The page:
The Hong Kong Court of First Instance recently issued a decision concerning the interpretation of insurance agency contracts. Clawback provisions are typically found in the employment contracts of financial firms, such as investment banks and insurers. Employers often offer extra inducement payments to attract potential employees. A clawback provision in an employment contract is normally drafted along with the terms of the extra inducement payments and entitles the employer to a refund of the payments if the employee fails to fulfil the conditions required for remuneration of the payments. These payments are usually tied to the employee's sales or work performance, or are incentive for the employee to remain with a company for a specified period.
In AIA International Ltd v Lam Che Wah(1) the defendant became an agent of the plaintiff after signing a career representative's contract and an addendum to agency contract pursuant to a letter of understanding. The letter incorporated a number of clauses providing for the payment to the defendant of a signing fee, a monthly bonus and a product challenge bonus, as well as a clause stipulating that the defendant was liable to repay to the plaintiff the signing fee, monthly bonus and product challenge bonus if the defendant's service with the plaintiff was terminated for any reason within five years of the commencement date of the letter.
The defendant's employment was subsequently terminated during the third year after the commencement date of the letter pursuant to the termination clause under the contract. The plaintiff subsequently demanded a 60% refund of each signing fee, monthly bonus and product challenge bonus, based on the calculation set out in the letter.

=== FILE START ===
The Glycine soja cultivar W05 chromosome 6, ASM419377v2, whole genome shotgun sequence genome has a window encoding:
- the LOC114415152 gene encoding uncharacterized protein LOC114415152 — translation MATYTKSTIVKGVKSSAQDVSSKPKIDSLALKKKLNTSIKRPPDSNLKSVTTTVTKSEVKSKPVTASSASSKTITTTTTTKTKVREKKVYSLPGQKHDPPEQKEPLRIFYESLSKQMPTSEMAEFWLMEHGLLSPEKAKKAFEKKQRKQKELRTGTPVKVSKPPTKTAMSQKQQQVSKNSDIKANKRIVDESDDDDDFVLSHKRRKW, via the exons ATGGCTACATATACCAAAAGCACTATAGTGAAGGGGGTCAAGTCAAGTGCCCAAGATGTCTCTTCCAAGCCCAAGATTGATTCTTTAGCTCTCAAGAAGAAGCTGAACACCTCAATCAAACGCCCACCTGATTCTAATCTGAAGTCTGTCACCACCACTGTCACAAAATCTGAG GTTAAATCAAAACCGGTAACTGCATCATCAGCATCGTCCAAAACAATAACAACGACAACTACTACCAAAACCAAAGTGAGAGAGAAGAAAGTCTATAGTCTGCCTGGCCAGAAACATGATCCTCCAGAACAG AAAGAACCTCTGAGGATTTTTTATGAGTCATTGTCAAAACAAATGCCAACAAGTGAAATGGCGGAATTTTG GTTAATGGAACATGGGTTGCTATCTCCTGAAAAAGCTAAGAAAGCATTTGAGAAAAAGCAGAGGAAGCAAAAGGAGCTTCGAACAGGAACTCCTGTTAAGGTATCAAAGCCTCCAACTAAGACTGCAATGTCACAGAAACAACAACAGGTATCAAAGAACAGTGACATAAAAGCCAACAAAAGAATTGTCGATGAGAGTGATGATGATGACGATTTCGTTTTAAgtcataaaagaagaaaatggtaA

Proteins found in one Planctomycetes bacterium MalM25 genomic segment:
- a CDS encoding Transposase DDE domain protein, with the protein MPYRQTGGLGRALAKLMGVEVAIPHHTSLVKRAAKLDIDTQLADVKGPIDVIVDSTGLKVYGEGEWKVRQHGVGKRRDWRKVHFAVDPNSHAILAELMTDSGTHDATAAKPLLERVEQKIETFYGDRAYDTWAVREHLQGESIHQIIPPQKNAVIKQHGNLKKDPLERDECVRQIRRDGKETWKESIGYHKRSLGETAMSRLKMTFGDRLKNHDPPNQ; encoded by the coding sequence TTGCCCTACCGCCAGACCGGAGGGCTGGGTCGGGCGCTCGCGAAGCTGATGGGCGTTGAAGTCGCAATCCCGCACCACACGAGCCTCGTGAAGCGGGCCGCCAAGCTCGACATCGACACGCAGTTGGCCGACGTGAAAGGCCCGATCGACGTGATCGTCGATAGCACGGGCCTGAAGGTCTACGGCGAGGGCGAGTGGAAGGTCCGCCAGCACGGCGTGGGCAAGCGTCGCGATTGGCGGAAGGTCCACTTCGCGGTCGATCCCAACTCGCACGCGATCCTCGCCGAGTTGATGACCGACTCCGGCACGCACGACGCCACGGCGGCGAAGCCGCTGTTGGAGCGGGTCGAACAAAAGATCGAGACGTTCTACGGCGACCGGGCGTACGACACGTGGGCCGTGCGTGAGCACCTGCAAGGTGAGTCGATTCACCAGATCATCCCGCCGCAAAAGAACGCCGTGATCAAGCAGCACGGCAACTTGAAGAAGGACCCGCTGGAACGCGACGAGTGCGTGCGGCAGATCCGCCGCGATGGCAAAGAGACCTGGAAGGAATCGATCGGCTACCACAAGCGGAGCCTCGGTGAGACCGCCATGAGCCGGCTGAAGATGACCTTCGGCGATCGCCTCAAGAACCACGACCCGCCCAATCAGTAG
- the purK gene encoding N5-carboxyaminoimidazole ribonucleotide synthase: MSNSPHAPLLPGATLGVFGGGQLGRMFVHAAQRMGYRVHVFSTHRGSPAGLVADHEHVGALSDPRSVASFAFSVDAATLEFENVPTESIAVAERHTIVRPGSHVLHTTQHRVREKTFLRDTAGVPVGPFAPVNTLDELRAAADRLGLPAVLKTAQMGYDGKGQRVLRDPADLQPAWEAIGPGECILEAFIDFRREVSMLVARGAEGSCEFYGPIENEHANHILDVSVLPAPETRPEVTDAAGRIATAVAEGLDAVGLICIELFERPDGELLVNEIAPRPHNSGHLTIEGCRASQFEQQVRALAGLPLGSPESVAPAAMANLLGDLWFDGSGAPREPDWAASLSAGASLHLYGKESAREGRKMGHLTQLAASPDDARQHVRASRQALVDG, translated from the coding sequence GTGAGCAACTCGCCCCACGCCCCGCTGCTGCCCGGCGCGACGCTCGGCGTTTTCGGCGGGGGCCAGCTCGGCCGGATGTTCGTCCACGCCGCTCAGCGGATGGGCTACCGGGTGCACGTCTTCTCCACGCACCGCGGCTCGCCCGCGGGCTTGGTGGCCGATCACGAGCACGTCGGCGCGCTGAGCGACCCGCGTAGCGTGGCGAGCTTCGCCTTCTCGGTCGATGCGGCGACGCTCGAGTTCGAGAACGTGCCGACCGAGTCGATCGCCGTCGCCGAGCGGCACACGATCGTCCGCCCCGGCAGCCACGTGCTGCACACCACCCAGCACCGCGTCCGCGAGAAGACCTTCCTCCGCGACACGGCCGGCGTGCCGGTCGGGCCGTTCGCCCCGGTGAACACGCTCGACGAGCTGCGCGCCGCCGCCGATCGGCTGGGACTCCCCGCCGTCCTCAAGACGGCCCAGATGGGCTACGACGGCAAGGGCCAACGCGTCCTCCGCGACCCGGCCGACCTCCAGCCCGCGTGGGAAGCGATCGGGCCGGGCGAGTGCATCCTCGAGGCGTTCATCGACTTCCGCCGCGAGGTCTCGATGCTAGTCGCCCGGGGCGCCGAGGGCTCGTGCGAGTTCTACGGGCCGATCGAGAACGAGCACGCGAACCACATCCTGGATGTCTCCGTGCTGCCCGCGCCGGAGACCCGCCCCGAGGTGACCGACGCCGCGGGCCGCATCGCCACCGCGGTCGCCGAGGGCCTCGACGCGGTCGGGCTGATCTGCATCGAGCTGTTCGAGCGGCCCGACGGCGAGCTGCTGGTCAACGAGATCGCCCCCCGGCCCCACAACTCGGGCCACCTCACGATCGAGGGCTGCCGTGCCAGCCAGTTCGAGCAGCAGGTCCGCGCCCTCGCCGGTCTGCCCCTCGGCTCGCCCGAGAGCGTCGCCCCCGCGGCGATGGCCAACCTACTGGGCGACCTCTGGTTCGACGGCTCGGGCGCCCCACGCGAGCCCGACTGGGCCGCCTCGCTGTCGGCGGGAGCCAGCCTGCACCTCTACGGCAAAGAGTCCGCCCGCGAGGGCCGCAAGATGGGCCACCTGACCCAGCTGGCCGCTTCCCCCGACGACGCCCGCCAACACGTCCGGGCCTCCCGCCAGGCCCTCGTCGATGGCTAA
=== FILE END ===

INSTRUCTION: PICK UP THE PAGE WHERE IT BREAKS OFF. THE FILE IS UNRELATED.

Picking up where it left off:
The plaintiff's case was that termination under the contract fell within the scope of termination "for any reason" under the clawback provision and that consequently, the plaintiff was entitled to demand from the defendant the partial refund of the extra remuneration.
The defendant raised two issues at trial:
- On a proper construction of the letter, the clawback provision was not engaged.
- Alternatively, an implied term in the letter entitled the plaintiff to engage the clawback provision only if the defendant had failed to become an insurance agent or meet any of the minimum standards of performance set out in the contract.
The defendant argued that the plaintiff could terminate only on the grounds provided for in Clause 4 of the letter, which stated that the plaintiff was entitled to terminate if the defendant:
- did not become an agent of the plaintiff; or
- did not meet the minimum performance standards set out in the contract.
The defendant submitted that the clawback provision was triggered only when termination "for any reason" was in accordance with the grounds set out in Clause 4.
The court disagreed with the defendant's arguments on the construction of the letter in relation to termination under the contract. The court held that Clause 4 in the letter simply provided grounds for termination in addition to the grounds set out in the contract. The court referred to Marble Holdings Ltd v Yatin Development Ltd,(2) in which the court held that if words used are free from ambiguity and devoid of commercial absurdity, their natural and ordinary meaning will apply, unless the relevant circumstances demonstrate otherwise.
The defendant also contended that the signing fee was subject to clawback only if the defendant did not meet the validation requirement within the first two years of employment as per Clause 5(b) of the letter. The defendant contended that any clawback of the signing fee by serving a notice terminating the contract at any time – regardless of the defendant's performance – was devoid of business common sense.